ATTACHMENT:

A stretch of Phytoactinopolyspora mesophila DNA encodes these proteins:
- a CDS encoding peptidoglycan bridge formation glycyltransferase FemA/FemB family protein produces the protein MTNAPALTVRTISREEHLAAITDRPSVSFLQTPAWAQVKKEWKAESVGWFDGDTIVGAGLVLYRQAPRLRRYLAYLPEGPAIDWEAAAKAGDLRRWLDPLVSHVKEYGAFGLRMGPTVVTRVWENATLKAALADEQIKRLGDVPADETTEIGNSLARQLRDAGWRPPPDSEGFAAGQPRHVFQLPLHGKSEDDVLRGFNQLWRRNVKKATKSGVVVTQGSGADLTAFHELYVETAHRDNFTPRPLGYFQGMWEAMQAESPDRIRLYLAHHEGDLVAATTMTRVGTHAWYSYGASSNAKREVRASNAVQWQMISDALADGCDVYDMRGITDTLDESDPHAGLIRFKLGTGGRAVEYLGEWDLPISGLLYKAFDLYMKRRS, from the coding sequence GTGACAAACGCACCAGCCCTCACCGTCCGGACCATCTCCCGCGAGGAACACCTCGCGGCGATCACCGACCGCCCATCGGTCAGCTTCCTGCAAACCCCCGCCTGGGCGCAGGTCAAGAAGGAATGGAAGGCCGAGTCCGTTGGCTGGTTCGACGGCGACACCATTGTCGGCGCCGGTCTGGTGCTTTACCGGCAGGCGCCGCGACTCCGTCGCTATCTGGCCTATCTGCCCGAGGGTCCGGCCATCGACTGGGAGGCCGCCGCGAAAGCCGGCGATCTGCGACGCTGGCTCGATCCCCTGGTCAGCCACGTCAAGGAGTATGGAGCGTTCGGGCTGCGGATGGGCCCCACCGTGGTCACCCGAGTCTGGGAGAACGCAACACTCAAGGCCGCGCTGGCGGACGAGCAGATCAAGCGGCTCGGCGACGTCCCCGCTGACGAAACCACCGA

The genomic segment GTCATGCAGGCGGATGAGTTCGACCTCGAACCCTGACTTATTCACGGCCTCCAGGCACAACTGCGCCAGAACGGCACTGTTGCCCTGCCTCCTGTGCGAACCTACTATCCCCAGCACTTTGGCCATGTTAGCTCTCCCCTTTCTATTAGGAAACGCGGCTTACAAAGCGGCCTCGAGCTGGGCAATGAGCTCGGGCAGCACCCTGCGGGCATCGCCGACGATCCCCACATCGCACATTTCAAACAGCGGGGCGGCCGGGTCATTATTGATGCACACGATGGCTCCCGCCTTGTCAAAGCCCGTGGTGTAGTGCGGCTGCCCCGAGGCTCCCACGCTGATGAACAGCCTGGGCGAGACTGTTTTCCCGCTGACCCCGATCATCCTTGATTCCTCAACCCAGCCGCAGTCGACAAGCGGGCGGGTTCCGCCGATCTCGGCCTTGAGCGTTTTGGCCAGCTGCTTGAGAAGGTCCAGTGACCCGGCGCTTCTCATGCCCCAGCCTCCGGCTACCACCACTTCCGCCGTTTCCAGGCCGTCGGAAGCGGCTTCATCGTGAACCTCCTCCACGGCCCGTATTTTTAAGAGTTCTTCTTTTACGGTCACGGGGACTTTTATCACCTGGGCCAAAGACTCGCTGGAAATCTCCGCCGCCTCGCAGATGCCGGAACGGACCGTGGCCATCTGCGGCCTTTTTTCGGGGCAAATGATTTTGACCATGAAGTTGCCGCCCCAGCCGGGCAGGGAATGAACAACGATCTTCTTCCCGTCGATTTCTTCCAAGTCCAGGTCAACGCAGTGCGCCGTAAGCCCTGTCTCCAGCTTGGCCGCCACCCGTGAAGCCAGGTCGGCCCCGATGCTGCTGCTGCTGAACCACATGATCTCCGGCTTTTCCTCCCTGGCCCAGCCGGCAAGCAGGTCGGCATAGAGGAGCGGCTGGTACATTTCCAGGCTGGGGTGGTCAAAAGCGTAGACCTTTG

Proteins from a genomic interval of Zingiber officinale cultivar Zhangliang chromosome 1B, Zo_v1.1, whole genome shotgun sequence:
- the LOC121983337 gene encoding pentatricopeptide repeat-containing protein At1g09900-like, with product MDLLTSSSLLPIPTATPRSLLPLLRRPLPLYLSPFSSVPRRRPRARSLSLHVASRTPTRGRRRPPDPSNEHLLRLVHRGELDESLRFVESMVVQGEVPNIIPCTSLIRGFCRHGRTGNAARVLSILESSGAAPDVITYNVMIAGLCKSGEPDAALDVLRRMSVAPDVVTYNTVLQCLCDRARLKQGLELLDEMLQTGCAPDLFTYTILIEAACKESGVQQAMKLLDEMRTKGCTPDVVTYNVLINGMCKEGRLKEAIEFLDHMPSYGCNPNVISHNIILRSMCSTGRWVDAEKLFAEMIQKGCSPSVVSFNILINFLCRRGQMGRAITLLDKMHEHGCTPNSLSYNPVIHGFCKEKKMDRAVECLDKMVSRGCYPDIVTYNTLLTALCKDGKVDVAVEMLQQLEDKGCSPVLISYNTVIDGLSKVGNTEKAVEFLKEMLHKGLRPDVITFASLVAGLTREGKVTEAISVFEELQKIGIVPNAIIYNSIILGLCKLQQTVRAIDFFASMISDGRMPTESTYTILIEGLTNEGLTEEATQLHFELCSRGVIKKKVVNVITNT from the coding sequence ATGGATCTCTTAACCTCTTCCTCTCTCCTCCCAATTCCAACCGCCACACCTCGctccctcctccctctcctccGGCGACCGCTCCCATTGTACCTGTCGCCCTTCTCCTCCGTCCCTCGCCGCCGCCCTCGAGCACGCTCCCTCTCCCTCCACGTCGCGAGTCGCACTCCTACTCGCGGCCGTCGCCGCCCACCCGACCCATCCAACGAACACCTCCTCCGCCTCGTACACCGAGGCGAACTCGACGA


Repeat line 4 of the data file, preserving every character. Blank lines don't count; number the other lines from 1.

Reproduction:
Proteins from a genomic interval of Zingiber officinale cultivar Zhangliang chromosome 1B, Zo_v1.1, whole genome shotgun sequence: